To Park or Not to Park? The Quest for Off-Campus Parking Spots


Photo Courtesy of Anya Bowers Bowers’s car was hit while parked in a spot she continues to use due to the unavailability of parking spots in Chamblee’s parking lot.

Hannah Choy, Editor

Chamblee students know the struggles of getting a parking spot at Chamblee High School all too well– the long lines to get a parking pass, the race to fill out the parking form, and the question of where to park if you don’t get a spot.

With the very limited amount of parking in our school lot, many juniors and seniors who hoped to drive to school this year found themselves without anywhere to park.

“Our parking lot is really small, and a lot of it goes to teachers and dual enrollment kids, so a lot of seniors don’t even have spots which is messed up,” said Aleena Sange (‘24).

This parking problem isn’t anything new– last school year, there were no spots for juniors and some students faced towing and other complications with parking in nearby neighborhoods. Thus, when the Office Depot near Chamblee closed in 2022, students hoped that the lot would serve as extra parking.

“At the beginning of the semester, a lot of [students] were parking in the abandoned Office Depot parking lot because it was empty and no one was using it. At the end of first semester, they kicked us out and said they were going to start towing cars, so after that I think everyone was struggling to find other places to park,” said Sange.

Sange recalls how she found out about not being able to park at the lot anymore.

“We all got signs on our cars at the old Office Depot place when they were just starting to tow [cars], so we all left the day after,” said Sange.

Other students heard about the incident from others, leading to a collective end to the use of the Office Depot lot for additional parking.

“I do know people who got [signs], but I personally did not get one because I did not park [at the Office Depot] that week when they put those papers on cars,” said Daniel Luo (‘24).

The inability to park at this lot has rendered some students unable to drive to school anymore due to lack of parking space.

“I don’t have the option to even drive to school [anymore] because there’s nowhere to park now that you can’t park at Office Depot and they’ve blocked that entire section off,” said Luo.

For some students, driving themselves to school is their only option for transportation, so the lack of parking space is especially concerning.

My parents both work all the time and I am the only person who can drive me and my sibling to school, and even though I don’t do dual [enrollment], I feel like I deserve a parking spot,” said Anya Bowers (‘24).

Some students have turned to searching for space at other businesses close to the school.

“It’s [understandable] that [students parking in their lots] is annoying for the businesses, but I feel like they need to be more open to it […]  because it’s a way for them to make money. My dad and I have gone to a lot of nearby small businesses offering to pay for a spot, and a lot of them said no, so that was frustrating,” said Sange.

Other students like Matthew Coates (‘24) were, however, able to strike a deal for a parking spot with a local business.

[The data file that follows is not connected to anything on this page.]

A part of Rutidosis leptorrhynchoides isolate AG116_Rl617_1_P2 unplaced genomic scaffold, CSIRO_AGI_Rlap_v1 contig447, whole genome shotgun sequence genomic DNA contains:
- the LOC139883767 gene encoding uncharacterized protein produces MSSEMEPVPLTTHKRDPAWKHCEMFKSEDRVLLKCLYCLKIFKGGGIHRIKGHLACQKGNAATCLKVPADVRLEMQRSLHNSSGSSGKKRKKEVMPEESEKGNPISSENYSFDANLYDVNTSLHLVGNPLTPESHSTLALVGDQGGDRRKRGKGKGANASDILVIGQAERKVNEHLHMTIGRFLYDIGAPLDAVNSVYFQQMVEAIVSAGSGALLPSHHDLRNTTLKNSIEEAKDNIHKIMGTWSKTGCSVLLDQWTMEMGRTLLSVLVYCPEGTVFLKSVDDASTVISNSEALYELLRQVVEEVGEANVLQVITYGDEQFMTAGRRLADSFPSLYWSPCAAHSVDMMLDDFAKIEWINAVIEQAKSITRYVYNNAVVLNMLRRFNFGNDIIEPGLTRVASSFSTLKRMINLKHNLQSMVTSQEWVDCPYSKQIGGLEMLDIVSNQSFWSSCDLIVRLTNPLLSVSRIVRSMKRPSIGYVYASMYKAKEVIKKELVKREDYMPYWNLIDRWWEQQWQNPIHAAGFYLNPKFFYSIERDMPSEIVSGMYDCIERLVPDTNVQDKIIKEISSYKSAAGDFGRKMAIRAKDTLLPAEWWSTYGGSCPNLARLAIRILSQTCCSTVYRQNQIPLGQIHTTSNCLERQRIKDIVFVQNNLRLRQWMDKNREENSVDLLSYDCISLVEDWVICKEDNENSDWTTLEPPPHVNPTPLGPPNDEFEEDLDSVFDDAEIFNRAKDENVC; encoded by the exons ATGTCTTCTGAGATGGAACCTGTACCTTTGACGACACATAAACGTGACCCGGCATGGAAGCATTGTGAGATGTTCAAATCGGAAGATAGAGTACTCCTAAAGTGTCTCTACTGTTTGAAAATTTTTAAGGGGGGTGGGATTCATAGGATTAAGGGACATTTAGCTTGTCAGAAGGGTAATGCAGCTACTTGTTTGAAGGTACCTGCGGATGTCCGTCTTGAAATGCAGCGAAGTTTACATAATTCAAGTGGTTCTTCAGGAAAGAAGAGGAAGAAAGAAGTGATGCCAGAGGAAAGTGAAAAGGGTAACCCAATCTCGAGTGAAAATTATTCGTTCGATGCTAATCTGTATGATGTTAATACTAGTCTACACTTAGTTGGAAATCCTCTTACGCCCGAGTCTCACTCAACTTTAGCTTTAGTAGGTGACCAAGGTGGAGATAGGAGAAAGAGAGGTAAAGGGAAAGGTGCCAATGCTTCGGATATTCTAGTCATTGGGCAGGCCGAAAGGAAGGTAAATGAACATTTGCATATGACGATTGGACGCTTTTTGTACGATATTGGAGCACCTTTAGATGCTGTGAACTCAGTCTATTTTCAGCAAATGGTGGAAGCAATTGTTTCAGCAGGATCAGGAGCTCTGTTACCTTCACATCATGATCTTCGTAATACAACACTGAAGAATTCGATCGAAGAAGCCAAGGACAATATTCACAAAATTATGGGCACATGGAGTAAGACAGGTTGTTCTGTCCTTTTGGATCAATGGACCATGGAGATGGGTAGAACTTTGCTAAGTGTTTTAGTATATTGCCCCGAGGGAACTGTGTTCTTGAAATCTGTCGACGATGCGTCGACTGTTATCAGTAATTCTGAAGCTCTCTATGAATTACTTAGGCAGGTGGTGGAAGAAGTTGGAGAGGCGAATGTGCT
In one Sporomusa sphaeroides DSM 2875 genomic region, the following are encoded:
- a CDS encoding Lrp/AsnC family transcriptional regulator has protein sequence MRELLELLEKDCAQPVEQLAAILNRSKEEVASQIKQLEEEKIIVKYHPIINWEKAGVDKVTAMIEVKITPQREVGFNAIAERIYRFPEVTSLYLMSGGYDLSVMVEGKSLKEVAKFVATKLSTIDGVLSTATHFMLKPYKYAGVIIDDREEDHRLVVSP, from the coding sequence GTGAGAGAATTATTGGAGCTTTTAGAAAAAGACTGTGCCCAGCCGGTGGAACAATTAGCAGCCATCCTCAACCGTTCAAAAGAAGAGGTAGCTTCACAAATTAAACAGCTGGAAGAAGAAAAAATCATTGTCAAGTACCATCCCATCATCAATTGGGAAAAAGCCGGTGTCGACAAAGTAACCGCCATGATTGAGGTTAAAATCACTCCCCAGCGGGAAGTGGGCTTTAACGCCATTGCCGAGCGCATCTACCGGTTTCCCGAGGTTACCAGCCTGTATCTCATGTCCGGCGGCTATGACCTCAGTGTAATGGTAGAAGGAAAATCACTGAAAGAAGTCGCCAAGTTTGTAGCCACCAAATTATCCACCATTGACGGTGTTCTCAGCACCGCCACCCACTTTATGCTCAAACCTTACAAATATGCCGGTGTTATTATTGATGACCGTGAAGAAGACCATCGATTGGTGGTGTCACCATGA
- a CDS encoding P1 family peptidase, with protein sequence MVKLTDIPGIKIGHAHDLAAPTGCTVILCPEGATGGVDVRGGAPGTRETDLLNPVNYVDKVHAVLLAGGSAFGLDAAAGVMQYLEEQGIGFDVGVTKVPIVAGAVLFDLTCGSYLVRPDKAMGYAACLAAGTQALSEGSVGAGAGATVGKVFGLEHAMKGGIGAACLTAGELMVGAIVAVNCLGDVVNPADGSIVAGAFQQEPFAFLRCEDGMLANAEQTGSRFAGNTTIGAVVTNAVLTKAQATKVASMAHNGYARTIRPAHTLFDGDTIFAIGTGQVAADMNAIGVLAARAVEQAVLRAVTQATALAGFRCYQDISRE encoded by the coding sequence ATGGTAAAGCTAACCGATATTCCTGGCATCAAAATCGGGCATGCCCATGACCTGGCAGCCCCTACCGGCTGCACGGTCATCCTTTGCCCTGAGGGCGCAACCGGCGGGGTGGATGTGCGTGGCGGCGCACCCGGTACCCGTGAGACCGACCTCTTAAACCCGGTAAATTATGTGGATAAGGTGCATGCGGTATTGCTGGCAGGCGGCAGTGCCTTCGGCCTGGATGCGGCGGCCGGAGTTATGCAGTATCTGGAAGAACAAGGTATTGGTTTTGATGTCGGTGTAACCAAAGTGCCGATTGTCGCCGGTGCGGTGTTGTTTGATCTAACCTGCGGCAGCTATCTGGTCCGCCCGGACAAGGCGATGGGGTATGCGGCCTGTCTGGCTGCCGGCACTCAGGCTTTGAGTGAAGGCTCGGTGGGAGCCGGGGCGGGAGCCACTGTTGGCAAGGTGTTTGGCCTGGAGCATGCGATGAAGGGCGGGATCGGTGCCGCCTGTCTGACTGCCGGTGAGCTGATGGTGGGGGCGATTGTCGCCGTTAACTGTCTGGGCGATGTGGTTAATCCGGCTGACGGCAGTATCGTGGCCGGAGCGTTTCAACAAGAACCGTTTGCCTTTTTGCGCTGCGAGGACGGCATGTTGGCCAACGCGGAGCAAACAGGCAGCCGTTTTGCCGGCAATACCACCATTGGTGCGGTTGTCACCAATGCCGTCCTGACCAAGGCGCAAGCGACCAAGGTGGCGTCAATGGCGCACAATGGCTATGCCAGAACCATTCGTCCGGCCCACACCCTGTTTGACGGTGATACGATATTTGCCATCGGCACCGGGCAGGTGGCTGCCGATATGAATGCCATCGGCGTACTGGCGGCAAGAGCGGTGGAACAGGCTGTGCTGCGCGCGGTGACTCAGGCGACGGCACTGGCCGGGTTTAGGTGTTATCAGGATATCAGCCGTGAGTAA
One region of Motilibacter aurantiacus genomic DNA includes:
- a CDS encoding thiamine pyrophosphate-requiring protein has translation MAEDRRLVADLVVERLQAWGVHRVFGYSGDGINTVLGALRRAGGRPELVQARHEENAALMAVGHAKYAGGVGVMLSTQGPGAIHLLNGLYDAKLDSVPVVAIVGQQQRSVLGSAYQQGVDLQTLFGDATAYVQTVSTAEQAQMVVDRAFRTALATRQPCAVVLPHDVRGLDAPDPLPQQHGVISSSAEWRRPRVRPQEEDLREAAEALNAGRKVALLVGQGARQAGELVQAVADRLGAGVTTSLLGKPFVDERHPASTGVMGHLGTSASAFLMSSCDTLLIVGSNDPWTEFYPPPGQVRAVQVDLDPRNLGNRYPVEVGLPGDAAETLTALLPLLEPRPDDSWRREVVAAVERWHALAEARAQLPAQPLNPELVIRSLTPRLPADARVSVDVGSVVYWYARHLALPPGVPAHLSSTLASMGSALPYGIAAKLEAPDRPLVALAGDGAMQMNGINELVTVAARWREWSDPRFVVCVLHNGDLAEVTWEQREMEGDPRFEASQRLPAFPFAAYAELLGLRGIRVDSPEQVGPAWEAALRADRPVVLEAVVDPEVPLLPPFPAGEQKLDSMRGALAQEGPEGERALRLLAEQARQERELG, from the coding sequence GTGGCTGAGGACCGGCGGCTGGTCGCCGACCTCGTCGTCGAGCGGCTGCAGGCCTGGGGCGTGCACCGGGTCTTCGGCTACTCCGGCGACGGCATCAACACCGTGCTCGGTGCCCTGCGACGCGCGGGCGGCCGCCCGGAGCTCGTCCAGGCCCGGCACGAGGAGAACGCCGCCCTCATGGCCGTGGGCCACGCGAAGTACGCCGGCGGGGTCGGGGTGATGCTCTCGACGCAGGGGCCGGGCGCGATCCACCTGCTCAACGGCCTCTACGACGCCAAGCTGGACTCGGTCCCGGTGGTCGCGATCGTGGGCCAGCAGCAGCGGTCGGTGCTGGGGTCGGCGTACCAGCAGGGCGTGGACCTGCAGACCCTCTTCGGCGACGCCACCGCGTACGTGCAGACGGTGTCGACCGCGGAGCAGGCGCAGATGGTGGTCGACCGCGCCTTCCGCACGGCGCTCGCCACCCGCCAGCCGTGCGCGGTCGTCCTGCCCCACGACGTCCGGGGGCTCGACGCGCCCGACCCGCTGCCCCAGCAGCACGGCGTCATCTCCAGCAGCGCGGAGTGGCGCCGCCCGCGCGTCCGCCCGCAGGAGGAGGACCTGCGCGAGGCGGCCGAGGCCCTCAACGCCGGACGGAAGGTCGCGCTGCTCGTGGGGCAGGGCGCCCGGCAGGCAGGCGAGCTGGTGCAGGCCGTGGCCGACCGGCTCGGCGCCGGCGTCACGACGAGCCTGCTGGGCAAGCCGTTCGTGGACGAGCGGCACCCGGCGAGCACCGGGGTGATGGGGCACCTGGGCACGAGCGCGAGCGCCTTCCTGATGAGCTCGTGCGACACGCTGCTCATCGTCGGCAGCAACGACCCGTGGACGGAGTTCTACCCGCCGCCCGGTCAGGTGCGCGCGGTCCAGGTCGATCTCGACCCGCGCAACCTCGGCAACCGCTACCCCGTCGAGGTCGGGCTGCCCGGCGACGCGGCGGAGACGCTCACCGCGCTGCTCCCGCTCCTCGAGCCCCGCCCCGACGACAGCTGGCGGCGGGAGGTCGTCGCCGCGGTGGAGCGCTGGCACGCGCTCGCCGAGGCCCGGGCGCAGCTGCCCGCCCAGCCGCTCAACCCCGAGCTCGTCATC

“It was surprisingly easy. I just went in [to the business] and I talked to somebody and they said sure. They were understanding, but there were a few nos before that,” said Coates.

Finding parking has been an issue for many students, and for some, a process that put their cars at risk for damage.

I’ve ended up parking on a road behind [Chamblee] Middle School. Unfortunately, my car got hit last year while it was parked in this spot, but I have no alternative places to park so I have to keep parking there,” said Bowers.

Frustrations over parking are only heightened with the seeming lack of solutions or efforts by the school to increase parking availability.

“I mean, I get it if there’s an actual business on that property, but Office Depot went out of business and it’s just an abandoned lot. I don’t know why we can’t park there if it’s not being used,” said Luo.

Until Chamblee’s parking problem is addressed, it seems that students are left to fend for themselves in finding parking.

“I get that there’s so many dual enrollment kids [who] need parking spots, but I feel like we need to invest in buying a new [lot],” said Sange. “[The school] spent so much money making the practice field [and] building that fence around it, [so] I feel like we should be spending that money towards buying a new lot, like the old Office Depot or the [vacant] office buildings right along the stadium. There’s a lot of empty lots that we could just buy and it would solve the problem.”

This seems to be a shared sentiment, and proposals for solutions sound promising.

“[The school could] coordinate dual enrollment schedules and have students share a parking spot. [While] it’s not going to work 100% of the time, it would definitely help reduce the amount of people who have to find alternate solutions or walk really far and [be] late to school,” said Sophia Shi (‘24).

The question remains if the school will change parking accommodations and availability anytime in the near future, or if the Blue & Gold will have another article published next year on the parking dilemma.

“When my brother was here a couple years back, not many people were driving to school,” said Shi. “But now that there are [generally] a lot more people at [Chamblee] and a lot more people driving [to school], I think [Chamblee] should be adapting to that need.”